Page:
The African

J -M G Le Claezio, Author, J M G Le CL Zio, Author, J M G Le Clezio, Author, C. Dickson, Translator
J. M. G. Le Clezio, trans. from the French by C. Dickson. Godine, $22.95 (128p) ISBN 978-1-56792-460-2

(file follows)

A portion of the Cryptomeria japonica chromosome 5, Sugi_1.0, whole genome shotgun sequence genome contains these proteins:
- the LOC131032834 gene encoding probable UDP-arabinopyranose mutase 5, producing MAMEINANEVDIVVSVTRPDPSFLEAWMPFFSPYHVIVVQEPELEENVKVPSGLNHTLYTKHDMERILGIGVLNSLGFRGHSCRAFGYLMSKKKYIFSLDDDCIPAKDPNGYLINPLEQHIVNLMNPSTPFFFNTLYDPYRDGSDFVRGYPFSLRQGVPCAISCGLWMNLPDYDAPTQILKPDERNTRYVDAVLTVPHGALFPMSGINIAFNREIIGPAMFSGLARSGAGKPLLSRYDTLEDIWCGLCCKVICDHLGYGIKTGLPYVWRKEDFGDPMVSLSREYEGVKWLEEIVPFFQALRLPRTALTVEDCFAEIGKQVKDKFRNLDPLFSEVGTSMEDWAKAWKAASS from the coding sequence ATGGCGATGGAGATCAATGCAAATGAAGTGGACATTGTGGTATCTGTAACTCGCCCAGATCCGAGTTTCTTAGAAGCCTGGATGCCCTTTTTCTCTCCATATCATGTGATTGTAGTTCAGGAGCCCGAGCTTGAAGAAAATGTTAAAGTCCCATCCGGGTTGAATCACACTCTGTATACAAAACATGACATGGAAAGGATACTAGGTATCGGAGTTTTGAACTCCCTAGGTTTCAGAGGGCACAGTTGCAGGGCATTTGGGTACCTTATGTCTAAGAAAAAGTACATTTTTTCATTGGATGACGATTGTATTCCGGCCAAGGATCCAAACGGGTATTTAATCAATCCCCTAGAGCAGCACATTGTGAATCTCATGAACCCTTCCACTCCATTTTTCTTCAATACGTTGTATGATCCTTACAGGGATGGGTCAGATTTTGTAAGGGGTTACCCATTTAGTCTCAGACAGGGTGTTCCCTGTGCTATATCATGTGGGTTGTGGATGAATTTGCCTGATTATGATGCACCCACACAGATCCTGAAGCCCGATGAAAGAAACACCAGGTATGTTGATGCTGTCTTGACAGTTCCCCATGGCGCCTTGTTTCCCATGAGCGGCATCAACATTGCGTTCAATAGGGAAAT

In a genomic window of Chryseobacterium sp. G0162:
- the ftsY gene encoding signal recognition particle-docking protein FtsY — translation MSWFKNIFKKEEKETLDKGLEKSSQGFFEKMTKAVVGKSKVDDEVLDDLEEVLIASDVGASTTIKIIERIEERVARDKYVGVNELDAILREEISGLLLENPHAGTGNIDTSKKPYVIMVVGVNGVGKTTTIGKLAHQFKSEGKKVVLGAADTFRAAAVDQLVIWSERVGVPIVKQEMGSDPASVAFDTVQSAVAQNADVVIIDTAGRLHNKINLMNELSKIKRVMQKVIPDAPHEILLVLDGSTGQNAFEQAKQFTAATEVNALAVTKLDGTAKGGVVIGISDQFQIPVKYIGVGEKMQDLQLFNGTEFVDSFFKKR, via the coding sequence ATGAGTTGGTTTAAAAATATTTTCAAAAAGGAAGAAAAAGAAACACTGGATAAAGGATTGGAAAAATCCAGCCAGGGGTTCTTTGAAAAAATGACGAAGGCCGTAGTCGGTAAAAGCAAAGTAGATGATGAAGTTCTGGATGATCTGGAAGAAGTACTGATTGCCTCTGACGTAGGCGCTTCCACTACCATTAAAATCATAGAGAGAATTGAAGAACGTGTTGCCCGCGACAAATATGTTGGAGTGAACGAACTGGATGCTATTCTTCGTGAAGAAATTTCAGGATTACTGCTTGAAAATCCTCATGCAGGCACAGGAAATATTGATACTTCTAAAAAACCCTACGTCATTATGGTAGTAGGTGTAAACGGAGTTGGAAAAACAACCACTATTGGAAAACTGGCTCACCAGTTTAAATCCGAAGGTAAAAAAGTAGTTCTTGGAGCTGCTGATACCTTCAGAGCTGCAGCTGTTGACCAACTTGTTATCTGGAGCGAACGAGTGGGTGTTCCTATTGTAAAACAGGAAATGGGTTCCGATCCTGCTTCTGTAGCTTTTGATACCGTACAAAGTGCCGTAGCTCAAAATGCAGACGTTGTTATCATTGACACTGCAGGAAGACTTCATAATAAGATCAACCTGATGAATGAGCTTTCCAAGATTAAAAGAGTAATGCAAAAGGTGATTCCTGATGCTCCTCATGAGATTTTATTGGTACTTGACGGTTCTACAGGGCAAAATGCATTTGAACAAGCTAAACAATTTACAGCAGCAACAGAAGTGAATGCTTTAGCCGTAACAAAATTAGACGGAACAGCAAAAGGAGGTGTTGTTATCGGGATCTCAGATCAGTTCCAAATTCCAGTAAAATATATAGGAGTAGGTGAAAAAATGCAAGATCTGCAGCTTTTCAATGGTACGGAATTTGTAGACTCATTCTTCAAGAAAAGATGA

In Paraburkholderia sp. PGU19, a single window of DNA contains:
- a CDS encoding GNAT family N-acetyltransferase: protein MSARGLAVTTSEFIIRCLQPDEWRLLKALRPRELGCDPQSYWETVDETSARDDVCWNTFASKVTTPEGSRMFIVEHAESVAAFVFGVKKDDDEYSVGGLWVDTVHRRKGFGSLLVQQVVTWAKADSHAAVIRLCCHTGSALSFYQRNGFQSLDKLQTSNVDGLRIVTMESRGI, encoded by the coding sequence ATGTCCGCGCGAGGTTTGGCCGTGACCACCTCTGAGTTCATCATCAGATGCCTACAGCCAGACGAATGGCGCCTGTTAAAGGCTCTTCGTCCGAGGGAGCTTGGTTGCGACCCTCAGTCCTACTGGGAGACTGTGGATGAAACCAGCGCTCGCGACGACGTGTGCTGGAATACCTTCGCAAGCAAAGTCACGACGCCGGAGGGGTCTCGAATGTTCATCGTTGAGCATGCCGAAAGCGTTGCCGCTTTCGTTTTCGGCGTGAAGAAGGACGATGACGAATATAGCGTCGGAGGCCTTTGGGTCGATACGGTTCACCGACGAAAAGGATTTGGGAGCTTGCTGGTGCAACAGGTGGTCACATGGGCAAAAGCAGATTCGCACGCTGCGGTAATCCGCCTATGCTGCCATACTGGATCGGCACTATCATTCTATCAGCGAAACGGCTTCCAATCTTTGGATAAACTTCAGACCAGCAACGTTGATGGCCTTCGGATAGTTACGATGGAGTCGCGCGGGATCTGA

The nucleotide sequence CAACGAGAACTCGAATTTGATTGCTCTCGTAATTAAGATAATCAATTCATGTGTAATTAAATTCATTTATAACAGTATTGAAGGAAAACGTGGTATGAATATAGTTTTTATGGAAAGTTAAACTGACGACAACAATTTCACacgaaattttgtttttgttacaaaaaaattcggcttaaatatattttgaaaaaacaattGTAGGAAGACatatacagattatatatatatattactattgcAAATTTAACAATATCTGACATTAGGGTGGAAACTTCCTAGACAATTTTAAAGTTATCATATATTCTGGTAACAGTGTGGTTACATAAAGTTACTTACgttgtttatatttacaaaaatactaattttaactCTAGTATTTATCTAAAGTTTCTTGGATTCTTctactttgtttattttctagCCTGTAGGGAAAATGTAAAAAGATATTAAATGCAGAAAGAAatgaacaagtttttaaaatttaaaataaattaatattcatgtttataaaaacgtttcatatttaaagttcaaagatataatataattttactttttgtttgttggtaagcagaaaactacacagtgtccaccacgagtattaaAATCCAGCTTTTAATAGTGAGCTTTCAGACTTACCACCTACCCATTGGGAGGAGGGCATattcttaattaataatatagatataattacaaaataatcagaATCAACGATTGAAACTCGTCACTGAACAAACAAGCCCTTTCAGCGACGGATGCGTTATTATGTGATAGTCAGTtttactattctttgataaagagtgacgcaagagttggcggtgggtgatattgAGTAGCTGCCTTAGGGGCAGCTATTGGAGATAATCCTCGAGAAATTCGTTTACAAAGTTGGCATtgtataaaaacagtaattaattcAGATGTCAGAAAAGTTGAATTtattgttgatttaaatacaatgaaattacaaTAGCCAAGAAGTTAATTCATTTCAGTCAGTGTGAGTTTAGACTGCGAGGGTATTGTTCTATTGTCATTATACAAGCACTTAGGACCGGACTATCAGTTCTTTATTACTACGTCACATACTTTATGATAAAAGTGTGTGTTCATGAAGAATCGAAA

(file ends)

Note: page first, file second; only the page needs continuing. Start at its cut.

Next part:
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Even in translation, Nobel Prize in Literature winner Le Clezio's sensual language seduces the reader in this emotive memoir of his childhood spent in Ogoja, a remote village in Nigeria in the late 1940s. The first half recounts his disorienting and formative experiences as a young boy in an unfamiliar country with a stark, violent landscape. Le Clezio describes learning about the world through the "immodesty" of the human body, predating language, with axiomatic declarations such as "freedom in Ogoja was the supremacy of the body." In the second half, Le Clezio begins a hesitant, almost incurious seeking out of his mysterious, authoritative father, whom he did not meet until he was eight years old. The man, referred to simply as "my father," was an ambitious, unconventional doctor who traveled extensively throughout South America and eventually brought the family to colonial Africa. Le Clezio's father's pursuit of a career "practicing medicine in emergency situations, with no equipment, no medicine" in remote areas, and his seeming ambivalence toward any sort of ‘normal' life, even when returning to France after leaving Africa makes for a fascinating portrait. However, readers are only given the briefest of glimpses. The memoir does not feel particularly urgent or meditative, but it is ephemeral and filled with paradoxes, as childhood memories, and an adult's attempt to recapture them, often are. (Sept.)
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